In April 2008, atmospheric scientist Kevin Gurney and several colleagues from Purdue, Colorado State University, and Lawrence Berkeley National Laboratory published the first detailed inventory of carbon dioxide emissions from the burning of fossil fuels across the United States. Known as the Vulcan Project, for the Roman god of fire, the inventory catalogues how much carbon dioxide different human activities produce on an hourly, daily, and monthly basis—from vehicles to industrial activity to electricity used by homes or businesses.
Prior to the Vulcan Project, most estimates of fossil fuel emissions were based on population density as a stand-in for actual measurements. “We had annual estimates at the national level, which you can get from basic UN [United Nations] statistics derived from sales of coal, oil, and natural gas around the world. But people would distribute them within a country based on population density,” said Gurney.
In contrast, Gurney and his team tallied up emissions from specific human activities where they actually occur and summarized them by city, county, and state. Sponsored by NASA and the Department of Energy as part of the North American Carbon Program, the inventory will help advance carbon cycle science and could help the United States as it develops strategies for reducing the carbon dioxide emissions that are driving global warming.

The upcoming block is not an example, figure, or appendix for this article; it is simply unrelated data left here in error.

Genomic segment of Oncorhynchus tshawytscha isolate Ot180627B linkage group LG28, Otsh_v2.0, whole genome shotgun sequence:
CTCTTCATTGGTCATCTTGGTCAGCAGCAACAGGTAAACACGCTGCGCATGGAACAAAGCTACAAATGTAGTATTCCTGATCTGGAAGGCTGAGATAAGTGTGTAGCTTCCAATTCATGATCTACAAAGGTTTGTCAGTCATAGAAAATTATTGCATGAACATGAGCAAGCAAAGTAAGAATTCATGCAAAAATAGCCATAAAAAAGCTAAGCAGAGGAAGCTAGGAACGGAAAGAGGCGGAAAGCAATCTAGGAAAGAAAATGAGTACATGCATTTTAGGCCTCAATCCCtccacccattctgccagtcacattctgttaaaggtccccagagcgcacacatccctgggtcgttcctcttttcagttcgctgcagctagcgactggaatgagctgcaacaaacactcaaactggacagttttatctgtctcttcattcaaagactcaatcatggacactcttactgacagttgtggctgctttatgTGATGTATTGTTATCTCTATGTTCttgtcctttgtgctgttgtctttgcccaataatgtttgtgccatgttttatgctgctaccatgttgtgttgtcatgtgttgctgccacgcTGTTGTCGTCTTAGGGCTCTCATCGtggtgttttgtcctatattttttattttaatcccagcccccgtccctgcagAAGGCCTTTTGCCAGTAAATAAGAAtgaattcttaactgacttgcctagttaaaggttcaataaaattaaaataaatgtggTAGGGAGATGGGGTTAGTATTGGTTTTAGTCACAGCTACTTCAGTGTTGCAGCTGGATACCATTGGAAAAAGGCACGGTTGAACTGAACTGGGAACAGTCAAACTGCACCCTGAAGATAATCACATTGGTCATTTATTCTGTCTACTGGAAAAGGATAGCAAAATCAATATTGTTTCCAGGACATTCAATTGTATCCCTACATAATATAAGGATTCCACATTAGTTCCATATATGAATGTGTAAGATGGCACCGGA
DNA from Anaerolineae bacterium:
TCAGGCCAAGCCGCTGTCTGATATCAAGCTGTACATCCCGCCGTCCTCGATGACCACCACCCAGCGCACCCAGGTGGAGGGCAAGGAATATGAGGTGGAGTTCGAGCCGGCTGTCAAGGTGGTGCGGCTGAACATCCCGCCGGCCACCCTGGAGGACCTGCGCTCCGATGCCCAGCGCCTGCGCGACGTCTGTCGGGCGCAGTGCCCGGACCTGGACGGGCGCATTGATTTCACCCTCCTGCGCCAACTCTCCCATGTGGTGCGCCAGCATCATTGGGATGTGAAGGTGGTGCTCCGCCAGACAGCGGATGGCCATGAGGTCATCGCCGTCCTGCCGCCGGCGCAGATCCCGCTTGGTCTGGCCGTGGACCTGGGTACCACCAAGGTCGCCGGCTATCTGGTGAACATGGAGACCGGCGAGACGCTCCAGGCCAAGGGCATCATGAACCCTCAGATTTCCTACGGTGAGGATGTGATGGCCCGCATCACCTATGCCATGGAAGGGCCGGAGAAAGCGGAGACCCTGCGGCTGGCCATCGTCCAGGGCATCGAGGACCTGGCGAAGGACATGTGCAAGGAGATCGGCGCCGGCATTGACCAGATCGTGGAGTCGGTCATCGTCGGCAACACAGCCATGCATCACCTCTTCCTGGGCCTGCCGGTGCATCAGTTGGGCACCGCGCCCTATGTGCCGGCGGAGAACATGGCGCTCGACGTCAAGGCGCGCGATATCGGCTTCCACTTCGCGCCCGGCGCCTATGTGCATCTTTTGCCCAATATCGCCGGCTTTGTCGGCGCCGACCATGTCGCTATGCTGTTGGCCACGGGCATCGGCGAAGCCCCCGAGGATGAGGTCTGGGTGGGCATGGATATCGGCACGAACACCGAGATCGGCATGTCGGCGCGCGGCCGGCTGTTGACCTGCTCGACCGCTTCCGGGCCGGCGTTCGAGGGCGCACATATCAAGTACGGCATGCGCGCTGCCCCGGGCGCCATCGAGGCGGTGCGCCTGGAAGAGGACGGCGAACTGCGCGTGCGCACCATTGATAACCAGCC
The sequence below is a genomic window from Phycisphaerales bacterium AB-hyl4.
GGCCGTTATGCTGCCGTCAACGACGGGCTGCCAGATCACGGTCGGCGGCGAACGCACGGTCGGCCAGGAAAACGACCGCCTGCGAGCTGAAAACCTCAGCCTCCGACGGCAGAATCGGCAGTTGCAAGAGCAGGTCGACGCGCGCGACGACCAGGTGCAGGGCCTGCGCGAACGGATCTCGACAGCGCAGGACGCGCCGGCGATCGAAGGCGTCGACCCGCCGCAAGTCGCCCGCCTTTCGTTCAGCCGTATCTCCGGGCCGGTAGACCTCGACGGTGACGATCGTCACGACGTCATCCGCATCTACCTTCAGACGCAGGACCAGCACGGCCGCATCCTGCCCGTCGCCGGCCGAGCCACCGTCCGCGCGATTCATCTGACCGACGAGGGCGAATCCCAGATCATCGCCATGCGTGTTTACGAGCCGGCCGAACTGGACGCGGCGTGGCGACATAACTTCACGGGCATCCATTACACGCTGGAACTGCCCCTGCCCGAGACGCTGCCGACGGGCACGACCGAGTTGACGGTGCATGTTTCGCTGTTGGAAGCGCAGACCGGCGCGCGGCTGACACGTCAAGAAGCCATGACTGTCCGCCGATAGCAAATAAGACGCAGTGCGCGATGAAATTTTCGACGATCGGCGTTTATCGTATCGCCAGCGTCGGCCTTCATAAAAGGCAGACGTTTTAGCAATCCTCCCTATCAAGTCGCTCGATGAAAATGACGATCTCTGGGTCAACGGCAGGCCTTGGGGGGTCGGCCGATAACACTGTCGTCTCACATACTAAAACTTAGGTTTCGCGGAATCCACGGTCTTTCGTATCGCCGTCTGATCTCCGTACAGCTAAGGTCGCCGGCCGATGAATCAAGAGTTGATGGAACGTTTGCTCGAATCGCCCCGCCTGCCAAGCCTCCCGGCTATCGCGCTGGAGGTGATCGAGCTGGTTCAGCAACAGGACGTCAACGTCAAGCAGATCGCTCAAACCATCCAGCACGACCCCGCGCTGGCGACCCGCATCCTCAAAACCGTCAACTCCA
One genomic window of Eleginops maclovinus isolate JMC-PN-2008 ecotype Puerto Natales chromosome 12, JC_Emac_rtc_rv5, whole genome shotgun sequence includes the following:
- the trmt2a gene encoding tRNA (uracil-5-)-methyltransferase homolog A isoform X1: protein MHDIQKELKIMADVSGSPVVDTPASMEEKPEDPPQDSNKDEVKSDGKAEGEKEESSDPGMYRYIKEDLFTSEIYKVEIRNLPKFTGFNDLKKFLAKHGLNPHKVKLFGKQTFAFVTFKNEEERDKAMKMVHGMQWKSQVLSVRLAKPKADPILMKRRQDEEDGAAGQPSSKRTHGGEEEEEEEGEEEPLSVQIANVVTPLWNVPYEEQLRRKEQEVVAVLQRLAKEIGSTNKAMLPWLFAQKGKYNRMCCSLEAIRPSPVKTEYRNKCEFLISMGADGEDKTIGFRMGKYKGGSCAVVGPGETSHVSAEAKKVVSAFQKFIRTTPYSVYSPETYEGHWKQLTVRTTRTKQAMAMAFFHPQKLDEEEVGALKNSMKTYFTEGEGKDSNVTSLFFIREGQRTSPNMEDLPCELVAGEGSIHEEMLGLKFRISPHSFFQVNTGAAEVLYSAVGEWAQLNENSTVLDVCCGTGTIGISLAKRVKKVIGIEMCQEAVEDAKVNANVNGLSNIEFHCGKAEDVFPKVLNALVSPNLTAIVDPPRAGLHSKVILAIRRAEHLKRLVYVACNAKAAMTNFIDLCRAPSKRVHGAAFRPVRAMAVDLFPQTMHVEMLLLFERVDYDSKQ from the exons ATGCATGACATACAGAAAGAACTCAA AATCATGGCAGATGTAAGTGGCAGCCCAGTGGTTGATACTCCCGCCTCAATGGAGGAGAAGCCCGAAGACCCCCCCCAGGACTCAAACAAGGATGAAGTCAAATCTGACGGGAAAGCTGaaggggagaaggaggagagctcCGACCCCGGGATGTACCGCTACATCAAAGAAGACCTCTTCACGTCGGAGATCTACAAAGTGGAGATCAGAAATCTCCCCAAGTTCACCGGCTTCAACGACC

The Need for a Better Inventory
The project evolved as a sideline from Gurney’s research on the natural carbon cycle and the mystery of the “missing carbon sink.” The mystery is that atmospheric carbon dioxide levels in the Northern Hemisphere are lower than scientists would expect given the amount of fossil fuels we burn. Somewhere, there is a missing carbon sink, a place or places that are taking in more carbon dioxide than scientists expected.
A few years ago, NASA began firming up its plans to launch the Orbiting Carbon Observatory (“OCO” for short) satellite in late 2008 or 2009. OCO will provide the smaller scale, more frequent measurements of carbon dioxide in the atmosphere that scientists need to pinpoint the Northern Hemisphere’s missing carbon sink. It was at this point that Gurney got sidetracked by the fossil fuel inventory.